CAIRO — One week after Egypt's military ousted Islamist President Mohammed Morsi, his followers in the Muslim Brotherhood are under siege and struggling, with no clear strategy to find a way back into the political arena.
The political wing of the movement Wednesday rejected any role in the interim government now being assembled or in the elections that are to follow in the next six months. A spokesman said the Brotherhood is hoping that nationwide protests will somehow return Egypt's first-ever democratically elected leader to power.
"They will collapse within days," said Mohamed Zidan, a spokesman for the Brotherhood's Freedom and Justice Party, speaking of the interim government headed by Prime Minister Hazem el-Beblawi, 76, a former finance minister. As for Morsi's supporters, "Our first reaction will be in the streets and the squares. We are not going to leave the squares for one day, for one week, for our lives."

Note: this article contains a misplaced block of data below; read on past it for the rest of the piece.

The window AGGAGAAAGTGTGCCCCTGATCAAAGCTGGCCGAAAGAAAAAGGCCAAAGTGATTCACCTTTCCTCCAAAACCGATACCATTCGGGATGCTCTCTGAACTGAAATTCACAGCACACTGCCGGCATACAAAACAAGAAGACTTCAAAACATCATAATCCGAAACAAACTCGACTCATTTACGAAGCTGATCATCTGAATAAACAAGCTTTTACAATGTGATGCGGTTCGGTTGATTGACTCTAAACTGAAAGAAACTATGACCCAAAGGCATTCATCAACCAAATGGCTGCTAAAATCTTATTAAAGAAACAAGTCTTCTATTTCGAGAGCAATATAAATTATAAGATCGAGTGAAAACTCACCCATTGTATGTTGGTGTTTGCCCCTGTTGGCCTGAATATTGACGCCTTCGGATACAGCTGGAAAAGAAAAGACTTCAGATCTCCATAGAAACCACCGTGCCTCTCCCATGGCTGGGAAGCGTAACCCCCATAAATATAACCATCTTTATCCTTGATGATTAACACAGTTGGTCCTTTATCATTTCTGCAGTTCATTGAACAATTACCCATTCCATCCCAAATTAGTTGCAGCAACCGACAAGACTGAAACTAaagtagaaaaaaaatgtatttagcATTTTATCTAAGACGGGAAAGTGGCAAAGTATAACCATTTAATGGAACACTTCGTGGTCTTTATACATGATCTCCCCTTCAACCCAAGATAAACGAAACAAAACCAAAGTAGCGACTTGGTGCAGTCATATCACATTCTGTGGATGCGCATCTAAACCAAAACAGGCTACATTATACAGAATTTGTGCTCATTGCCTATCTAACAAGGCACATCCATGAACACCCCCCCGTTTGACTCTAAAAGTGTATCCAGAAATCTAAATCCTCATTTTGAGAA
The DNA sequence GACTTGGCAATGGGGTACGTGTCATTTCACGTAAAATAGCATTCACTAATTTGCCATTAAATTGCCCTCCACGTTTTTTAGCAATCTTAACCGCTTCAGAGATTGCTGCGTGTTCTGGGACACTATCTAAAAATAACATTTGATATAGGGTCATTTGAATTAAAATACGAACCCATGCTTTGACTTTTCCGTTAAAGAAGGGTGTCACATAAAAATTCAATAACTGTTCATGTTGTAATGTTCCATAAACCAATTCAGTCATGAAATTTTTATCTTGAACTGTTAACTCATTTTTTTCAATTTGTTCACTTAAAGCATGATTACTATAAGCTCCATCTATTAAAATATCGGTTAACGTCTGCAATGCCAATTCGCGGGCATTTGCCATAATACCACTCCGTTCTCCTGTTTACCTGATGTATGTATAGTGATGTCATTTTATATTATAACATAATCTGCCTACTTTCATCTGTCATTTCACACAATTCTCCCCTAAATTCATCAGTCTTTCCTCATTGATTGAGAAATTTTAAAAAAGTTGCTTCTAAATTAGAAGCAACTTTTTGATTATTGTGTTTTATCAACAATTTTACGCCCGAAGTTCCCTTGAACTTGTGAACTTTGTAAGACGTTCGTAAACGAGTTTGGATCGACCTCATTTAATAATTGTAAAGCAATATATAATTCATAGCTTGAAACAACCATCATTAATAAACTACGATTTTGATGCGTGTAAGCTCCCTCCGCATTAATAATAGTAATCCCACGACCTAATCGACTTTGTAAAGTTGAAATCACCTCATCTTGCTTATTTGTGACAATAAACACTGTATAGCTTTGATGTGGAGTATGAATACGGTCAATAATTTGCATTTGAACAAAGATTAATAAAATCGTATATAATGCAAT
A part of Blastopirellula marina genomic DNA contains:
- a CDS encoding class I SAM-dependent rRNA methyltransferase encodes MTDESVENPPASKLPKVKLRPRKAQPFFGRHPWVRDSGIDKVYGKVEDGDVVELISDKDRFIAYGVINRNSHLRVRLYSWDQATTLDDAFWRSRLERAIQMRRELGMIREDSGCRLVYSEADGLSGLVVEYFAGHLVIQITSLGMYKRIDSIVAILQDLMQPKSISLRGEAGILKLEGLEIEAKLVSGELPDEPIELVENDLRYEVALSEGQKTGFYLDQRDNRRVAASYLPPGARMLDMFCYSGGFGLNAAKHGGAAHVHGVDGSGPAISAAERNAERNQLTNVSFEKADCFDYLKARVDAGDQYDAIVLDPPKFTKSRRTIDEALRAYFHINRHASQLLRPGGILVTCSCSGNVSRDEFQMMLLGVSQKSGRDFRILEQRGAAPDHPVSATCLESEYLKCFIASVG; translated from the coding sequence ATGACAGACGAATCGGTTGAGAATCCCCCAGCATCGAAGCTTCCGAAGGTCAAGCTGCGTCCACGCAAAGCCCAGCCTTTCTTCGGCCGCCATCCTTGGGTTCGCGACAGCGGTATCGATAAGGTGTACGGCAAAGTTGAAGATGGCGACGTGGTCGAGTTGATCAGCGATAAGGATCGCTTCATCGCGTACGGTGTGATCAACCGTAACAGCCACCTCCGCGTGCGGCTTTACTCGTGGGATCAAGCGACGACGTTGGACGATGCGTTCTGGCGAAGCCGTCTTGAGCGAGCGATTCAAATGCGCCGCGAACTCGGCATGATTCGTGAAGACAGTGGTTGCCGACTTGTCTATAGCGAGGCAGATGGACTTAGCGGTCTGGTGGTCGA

Morsi, his powerful deputy, Khairat el-Shaiter, and four other senior associates are now under arrest, and the newly named state's attorney on Wednesday issued arrest warrants for nine others, including Mohammed Badie, the Muslim Brotherhood's supreme leader. Government officials said none was immediately arrested, however.
Egypt's prosecutor-general ordered 206 people held for further investigation following a clash between the military and Morsi backers at the Republican Guard headquarters in Cairo in which at least 55 people died. Another 446 were released on bail.
In another development, Kuwait became the latest Gulf Arab state to throw its support behind the new military-backed government, pledging $4 billion in aid and fuel, in addition to the $8 billion promised Tuesday by Saudi Arabia and the United Arab Emirates.
Zidan said Morsi's future "is not negotiable."
He said the protests will remain peaceful but that Morsi's backers are ready to die.
"I don't want to live this life without democracy," he told McClatchy.